When I was up in Buffalo the County of Niagara, which is just north of Buffalo and Erie County, passed an ordinance that would have required women to look at pictures of dead foetuses before they could have an abortion. I looked at this, went out to the Niagara County legislature, and said to them, “You know, you can’t do this. This is something for the state to regulate. You’re not allowed to do this, and if you do this I’m going to sue you, and if I win I’m giving my money to causes that help women’s rights and gay rights. So whatever you pay me, you’re going to really be supporting causes you probably don’t believe in.” Well they didn’t believe me and I ended up filing a case called Susan B. and this is back in the late 1970s when there had been one other similar ordinance in Akron, Ohio.
Well, the case ended up going up to the United States Supreme Court on papers. It was never argued. And we won all the way through. We won on an easy one, which is called a state pre-emption that the state is the only one that can take care of medical issues. But nonetheless it was one of my favourite cases. I really felt it made a difference; it protected New York State and it felt really like the right thing to do.
Do you think that case would prevent any other state or any other jurisdiction from implementing such craziness?
From individual ordinances if there is a health authority that controls the state, yes. The underlying abortion issue and the woman’s right to choose, was not litigated; we had just a very easy win. Nowadays states are trying to impose a number of limitations on reproductive freedoms in the United States and they’ve been encroaching on people’s rights. These encroachments can be anything from a restriction for how much time has to pass before an abortion can be performed or a claim that the abortion provider or the medical provider has to have certain facilities that just aren’t plausible in poorer states. So there have been lots of encroachments happening, but at least I felt I had contributed to putting off an onslaught on these issues, and now perhaps who knows, maybe the US Supreme Court will be a little bit more inclined to protect a woman’s right to reproductive freedoms.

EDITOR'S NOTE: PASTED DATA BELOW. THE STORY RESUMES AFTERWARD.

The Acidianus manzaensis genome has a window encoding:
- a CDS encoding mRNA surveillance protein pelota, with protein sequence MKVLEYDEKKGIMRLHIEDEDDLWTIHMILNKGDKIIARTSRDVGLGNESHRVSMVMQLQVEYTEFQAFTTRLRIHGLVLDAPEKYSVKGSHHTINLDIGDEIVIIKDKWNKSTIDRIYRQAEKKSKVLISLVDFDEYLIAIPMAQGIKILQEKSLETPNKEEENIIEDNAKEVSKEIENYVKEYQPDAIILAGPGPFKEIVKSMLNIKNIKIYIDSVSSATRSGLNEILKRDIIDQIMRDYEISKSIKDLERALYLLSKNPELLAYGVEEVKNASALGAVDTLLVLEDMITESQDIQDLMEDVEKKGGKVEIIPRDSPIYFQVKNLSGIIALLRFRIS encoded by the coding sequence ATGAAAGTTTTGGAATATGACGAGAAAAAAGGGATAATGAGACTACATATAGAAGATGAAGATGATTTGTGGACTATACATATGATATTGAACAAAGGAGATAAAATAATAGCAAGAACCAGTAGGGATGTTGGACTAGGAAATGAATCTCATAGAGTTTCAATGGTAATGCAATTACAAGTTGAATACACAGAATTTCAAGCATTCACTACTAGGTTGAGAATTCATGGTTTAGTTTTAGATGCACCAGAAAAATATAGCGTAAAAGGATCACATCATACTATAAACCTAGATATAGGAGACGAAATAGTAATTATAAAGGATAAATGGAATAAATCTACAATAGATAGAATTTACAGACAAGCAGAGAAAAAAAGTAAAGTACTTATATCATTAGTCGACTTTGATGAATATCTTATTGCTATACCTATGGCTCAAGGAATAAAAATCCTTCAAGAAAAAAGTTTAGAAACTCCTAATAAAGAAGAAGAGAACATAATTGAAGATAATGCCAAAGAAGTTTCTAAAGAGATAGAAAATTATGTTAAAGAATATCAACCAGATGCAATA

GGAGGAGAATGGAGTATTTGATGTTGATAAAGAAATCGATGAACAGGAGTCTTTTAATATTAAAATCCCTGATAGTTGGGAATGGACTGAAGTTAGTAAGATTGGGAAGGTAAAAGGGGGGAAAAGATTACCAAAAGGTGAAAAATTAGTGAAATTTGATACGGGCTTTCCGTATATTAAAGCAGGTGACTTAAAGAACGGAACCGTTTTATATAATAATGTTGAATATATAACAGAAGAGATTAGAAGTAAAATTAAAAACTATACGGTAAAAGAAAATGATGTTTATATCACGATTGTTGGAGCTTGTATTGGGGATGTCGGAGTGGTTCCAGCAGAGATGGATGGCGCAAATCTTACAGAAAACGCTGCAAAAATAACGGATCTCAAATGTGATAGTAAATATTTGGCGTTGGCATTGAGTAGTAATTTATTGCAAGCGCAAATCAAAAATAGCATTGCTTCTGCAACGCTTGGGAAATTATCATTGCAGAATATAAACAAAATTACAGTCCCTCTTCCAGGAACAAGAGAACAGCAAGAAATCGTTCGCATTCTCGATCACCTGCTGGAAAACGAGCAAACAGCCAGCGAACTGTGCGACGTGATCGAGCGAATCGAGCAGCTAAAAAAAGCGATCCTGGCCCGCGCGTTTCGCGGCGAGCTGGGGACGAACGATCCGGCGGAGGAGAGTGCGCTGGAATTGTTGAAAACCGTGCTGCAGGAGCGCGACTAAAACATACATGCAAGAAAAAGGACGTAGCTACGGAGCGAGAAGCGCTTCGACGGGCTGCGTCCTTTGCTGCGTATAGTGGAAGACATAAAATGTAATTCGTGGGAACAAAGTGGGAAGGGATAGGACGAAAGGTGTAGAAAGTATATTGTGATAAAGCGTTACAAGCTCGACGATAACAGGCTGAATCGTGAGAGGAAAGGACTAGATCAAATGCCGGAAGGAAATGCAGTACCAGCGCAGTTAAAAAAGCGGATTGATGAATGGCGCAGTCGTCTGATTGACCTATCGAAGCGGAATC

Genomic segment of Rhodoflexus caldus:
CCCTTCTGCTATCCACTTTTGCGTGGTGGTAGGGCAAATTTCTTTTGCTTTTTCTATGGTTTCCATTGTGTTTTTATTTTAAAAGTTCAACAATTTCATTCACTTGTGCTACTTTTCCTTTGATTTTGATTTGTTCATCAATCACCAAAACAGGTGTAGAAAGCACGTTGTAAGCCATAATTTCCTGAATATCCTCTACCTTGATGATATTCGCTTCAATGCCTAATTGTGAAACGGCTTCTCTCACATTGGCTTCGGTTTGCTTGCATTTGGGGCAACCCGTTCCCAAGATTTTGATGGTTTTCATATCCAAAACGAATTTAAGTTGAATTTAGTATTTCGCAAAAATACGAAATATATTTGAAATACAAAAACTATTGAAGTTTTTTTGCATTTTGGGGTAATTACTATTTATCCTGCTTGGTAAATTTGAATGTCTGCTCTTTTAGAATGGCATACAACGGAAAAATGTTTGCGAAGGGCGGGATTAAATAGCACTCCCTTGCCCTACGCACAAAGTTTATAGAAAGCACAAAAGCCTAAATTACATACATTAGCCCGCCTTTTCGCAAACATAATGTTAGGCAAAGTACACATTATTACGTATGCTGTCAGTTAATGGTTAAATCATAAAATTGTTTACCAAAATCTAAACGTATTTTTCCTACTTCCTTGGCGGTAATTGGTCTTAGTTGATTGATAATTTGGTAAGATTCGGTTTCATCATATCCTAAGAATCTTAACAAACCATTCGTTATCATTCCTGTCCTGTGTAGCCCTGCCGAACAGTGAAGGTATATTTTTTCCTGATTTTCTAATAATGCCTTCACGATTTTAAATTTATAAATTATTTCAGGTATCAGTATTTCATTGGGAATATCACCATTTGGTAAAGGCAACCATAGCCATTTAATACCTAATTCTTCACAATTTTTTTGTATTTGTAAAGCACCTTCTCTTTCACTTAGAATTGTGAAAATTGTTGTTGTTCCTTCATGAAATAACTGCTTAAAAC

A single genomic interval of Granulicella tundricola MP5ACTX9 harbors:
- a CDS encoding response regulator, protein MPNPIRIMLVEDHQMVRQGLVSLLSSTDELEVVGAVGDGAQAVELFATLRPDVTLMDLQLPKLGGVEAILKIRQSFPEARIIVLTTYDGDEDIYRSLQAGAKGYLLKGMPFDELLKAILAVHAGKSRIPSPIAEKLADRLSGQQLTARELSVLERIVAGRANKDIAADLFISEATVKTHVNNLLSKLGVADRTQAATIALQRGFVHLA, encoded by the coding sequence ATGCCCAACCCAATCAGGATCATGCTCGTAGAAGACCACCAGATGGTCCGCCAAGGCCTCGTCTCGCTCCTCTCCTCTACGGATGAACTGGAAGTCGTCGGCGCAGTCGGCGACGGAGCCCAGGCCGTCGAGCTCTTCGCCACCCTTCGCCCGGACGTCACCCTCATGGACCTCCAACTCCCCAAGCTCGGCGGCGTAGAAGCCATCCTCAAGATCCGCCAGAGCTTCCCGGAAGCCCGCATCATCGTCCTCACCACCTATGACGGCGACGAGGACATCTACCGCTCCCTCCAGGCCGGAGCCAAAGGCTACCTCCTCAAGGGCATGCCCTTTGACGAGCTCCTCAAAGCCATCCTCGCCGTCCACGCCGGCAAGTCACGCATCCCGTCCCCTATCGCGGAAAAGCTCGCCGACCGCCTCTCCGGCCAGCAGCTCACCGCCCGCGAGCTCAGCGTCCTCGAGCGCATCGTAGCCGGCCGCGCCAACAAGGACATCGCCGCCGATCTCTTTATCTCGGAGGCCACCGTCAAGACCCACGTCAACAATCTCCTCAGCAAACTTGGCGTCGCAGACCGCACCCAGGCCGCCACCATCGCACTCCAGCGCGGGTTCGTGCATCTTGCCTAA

Do you think there’s the same energy, for change and to keep pushing back, that there was in the late ‘60s and early ‘70s?
I don’t think so in a variety of ways. I think some of the issues were so concrete in the ‘60s and ‘70s: a war in Vietnam that was to so many of us very wrong, the oppression of third world people, the oppression of women and same-sex people, these were just some of the issues that were at the forefront. They were so easy to define. I mean, every time I’ve discussed reproductive freedoms, with groups of younger women primarily, they look at me like I’m crazy. They don’t understand what an illegal abortion used to be. They don’t understand that women were dying of self-inflicted wounds or going to backroom butchers because they were poor and couldn’t afford to go to England or to Puerto Rico at that point.
Or Canada, yeah. I mean, that’s what has changed, and I think, I hope we don’t have to live in a day where we have to re-teach some of these lessons.
Right. Are there any other political activities or success?
Well, I got to do several exciting trips over the years, from the ‘70s on. I went to Cuba several times, primarily as guest of the government. I went to Nicaragua right after the Sandinistas took over the country. I had to do with a human rights investigation covertly in Guatemala, and we issued a report to the United Nation on human rights violations and issues affecting trade unionists who were getting killed.
Were any of these going on while you were practicing law; how did you manage to juggle this?